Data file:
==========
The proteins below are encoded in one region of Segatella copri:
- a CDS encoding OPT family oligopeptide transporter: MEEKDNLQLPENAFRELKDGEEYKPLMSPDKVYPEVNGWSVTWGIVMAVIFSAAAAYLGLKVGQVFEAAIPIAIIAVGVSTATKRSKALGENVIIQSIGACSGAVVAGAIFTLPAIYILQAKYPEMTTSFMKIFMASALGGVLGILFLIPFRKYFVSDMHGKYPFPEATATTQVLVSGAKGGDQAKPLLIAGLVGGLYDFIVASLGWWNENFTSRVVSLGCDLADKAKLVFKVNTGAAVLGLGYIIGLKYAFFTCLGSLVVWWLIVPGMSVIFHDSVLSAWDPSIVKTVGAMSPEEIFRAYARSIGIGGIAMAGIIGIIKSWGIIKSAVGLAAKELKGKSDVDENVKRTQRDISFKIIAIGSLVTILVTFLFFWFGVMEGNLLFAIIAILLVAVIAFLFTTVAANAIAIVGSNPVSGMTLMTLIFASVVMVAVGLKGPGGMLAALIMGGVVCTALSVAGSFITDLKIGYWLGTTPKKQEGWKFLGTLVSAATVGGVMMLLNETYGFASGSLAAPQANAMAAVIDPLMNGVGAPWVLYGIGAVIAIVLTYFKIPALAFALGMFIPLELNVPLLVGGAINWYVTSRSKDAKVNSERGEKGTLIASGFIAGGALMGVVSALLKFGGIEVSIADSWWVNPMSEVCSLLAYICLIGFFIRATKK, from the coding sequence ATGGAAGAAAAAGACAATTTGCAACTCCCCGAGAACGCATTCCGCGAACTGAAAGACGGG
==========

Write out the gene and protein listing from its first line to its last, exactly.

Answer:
The proteins below are encoded in one region of Segatella copri:
- a CDS encoding OPT family oligopeptide transporter: MEEKDNLQLPENAFRELKDGEEYKPLMSPDKVYPEVNGWSVTWGIVMAVIFSAAAAYLGLKVGQVFEAAIPIAIIAVGVSTATKRSKALGENVIIQSIGACSGAVVAGAIFTLPAIYILQAKYPEMTTSFMKIFMASALGGVLGILFLIPFRKYFVSDMHGKYPFPEATATTQVLVSGAKGGDQAKPLLIAGLVGGLYDFIVASLGWWNENFTSRVVSLGCDLADKAKLVFKVNTGAAVLGLGYIIGLKYAFFTCLGSLVVWWLIVPGMSVIFHDSVLSAWDPSIVKTVGAMSPEEIFRAYARSIGIGGIAMAGIIGIIKSWGIIKSAVGLAAKELKGKSDVDENVKRTQRDISFKIIAIGSLVTILVTFLFFWFGVMEGNLLFAIIAILLVAVIAFLFTTVAANAIAIVGSNPVSGMTLMTLIFASVVMVAVGLKGPGGMLAALIMGGVVCTALSVAGSFITDLKIGYWLGTTPKKQEGWKFLGTLVSAATVGGVMMLLNETYGFASGSLAAPQANAMAAVIDPLMNGVGAPWVLYGIGAVIAIVLTYFKIPALAFALGMFIPLELNVPLLVGGAINWYVTSRSKDAKVNSERGEKGTLIASGFIAGGALMGVVSALLKFGGIEVSIADSWWVNPMSEVCSLLAYICLIGFFIRATKK, from the coding sequence ATGGAAGAAAAAGACAATTTGCAACTCCCCGAGAACGCATTCCGCGAACTGAAAGACGGG